Thursday, March 19, 2009

Paying your way

Tuition fees for university students in England look likely to rise. Universities are expensive places to run and they do not receive sufficient direct funding to allow them to teach all the students they have without needing further payments directly from the students (or, rather, their parents/guardians) themselves.

This makes universities expensive places to attend. First of all, this cost may put off some people from the very idea of attending university. This is a bad thing and is at odds with the notion that, certainly at this university, we admit and teach the best students regardless of their background and economic clout. Well, the usual answer to that objection is something like the following: the cost can be in part delayed by loans and the like. But this shifts the problem into a graduate's later life and may well affect the sorts of careers a graduate will have to consider. It also makes a degree an investment, a gamble against future earnings.

Now I realise that we live in an imperfect world and one in which things cost money, people need to earn a salary, equipment must be bought, and the like. But, on the other hand, it does seem a little odd to consider an education to be something that can be given a price, a cash value that somewhere along the line has to be repayed or, better still, show a positive return. An education is not a commodity to be bought or acquired on a hire-purchase scheme. Nor is an education best thought of as an investment with a view to higher later earnings. If we start to think in these terms then the mere instrumentality of it all undermines the very point of the exercise. An education has a value, for sure, but not all values can be reduced to a set of commensurable list prices. And thinking that an education is worthwhile for the wrong reasons can have bad consequences for everyone.

We should fund universities so that they can teach the best people for particular courses because it is good for there to be people engaged in these intellectual activities, for there to be people teaching, learning, and thinking about these things. Full stop. This is not good for something further; it is just good. I happen also to think that holding this broader, more varied and richer notion of what is valuable will have general beneficial effects for us all, but whatever those further benefits might be they are not why education, for example, is to be valued. (For one thing, perhaps a broader notion of what is of value would encourage the sort of benefaction to universities which will allow them to go one doing what they do. If people just think that such an education is a good thing they will be encouraged to foster it and furthermore to do so without asking what the further knock-on benefits might be.)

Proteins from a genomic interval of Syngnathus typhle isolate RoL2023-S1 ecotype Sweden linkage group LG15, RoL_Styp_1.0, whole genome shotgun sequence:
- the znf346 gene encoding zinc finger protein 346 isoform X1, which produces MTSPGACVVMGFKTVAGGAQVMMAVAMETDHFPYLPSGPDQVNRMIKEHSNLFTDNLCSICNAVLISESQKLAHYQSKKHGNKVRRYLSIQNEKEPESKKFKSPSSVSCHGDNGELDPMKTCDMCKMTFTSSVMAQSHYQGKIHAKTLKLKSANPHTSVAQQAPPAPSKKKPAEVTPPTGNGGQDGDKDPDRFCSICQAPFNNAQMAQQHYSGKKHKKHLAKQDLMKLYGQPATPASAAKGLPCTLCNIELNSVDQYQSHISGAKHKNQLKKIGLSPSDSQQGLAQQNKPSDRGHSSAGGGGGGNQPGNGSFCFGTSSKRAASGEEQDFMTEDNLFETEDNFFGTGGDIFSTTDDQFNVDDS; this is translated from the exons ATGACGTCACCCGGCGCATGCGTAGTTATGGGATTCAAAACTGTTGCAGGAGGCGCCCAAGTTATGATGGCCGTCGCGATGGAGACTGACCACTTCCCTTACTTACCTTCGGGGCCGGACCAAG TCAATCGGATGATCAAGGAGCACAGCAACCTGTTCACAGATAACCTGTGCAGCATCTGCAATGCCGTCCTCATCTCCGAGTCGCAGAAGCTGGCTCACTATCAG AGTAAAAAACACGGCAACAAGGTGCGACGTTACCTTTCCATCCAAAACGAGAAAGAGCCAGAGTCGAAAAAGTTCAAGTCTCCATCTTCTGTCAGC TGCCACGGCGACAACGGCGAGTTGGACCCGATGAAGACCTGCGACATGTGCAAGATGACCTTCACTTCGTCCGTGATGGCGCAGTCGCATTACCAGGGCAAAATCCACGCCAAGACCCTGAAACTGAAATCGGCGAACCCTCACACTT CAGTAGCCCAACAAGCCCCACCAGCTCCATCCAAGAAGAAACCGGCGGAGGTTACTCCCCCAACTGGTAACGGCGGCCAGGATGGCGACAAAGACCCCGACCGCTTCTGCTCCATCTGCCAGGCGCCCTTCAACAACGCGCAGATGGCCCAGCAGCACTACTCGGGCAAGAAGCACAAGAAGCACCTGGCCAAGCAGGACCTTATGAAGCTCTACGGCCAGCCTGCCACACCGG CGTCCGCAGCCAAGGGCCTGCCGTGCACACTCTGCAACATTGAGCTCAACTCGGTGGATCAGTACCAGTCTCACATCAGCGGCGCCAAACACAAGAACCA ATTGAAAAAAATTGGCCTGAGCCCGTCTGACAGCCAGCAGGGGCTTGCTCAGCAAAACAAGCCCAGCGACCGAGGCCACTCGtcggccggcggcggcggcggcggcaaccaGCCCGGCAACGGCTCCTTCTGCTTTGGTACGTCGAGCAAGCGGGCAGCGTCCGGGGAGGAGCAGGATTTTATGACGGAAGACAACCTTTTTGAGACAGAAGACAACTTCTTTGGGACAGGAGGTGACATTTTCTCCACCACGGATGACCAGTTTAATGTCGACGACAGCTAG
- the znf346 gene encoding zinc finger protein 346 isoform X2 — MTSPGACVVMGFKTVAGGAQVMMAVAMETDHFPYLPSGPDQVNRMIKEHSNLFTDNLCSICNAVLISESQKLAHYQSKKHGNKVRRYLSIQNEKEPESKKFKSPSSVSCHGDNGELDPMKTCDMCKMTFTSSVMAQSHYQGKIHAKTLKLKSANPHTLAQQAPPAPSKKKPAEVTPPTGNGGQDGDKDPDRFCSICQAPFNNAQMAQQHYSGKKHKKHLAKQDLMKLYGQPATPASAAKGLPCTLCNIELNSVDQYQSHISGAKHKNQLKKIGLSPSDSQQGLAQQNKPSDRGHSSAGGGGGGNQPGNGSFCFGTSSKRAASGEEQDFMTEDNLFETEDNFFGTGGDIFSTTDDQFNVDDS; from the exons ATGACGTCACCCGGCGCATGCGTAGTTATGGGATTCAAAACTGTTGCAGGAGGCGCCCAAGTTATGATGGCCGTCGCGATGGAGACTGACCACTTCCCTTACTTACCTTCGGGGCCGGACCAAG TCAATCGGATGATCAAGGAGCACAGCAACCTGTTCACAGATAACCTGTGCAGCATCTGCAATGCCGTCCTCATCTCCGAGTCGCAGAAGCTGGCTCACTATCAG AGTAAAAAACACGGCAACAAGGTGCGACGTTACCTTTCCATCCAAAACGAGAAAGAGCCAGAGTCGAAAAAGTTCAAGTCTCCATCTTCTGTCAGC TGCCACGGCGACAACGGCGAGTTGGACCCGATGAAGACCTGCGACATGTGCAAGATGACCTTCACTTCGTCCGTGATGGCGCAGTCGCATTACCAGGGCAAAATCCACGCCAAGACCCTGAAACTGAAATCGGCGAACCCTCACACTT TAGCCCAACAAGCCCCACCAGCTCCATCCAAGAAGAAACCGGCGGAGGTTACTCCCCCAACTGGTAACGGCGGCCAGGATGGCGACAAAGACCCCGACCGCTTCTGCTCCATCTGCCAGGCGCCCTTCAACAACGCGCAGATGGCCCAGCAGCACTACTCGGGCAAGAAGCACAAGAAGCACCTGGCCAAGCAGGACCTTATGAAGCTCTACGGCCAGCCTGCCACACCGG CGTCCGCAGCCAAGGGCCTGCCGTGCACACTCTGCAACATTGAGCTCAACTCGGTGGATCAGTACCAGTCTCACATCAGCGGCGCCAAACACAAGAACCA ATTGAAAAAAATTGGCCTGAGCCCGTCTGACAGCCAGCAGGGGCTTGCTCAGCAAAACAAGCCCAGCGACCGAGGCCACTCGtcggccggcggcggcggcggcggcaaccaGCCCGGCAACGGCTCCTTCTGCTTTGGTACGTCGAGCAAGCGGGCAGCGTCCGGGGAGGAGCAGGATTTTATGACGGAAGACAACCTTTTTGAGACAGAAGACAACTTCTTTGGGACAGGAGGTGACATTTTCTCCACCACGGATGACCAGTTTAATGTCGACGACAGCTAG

So if we do not educate merely to foster economic wealth and we do not any longer think that we educate in order to foster piety, then what sort of reason can there be? 'Why should I fund scholarships to enable bright and enthusiastic people to study Norse literature?' 'Because it is good for people to study and know about Norse literature.' Just that. (The same goes, by the way, for education earlier in life. To ask: 'Why should 9 year-olds learn algebra if it will not fit them for a thrusting entrepreneurial career? Shouldn't they learn lots of IT instead?' is just the same instrumentality extended to cover every aspect of a poor child's development.) Some things are valuable because they are ends in themselves.

2 comments:

Tor Hershman said...

Most major Us, in the US, could stop taking any tuitions from us and not miss the loot in the least.

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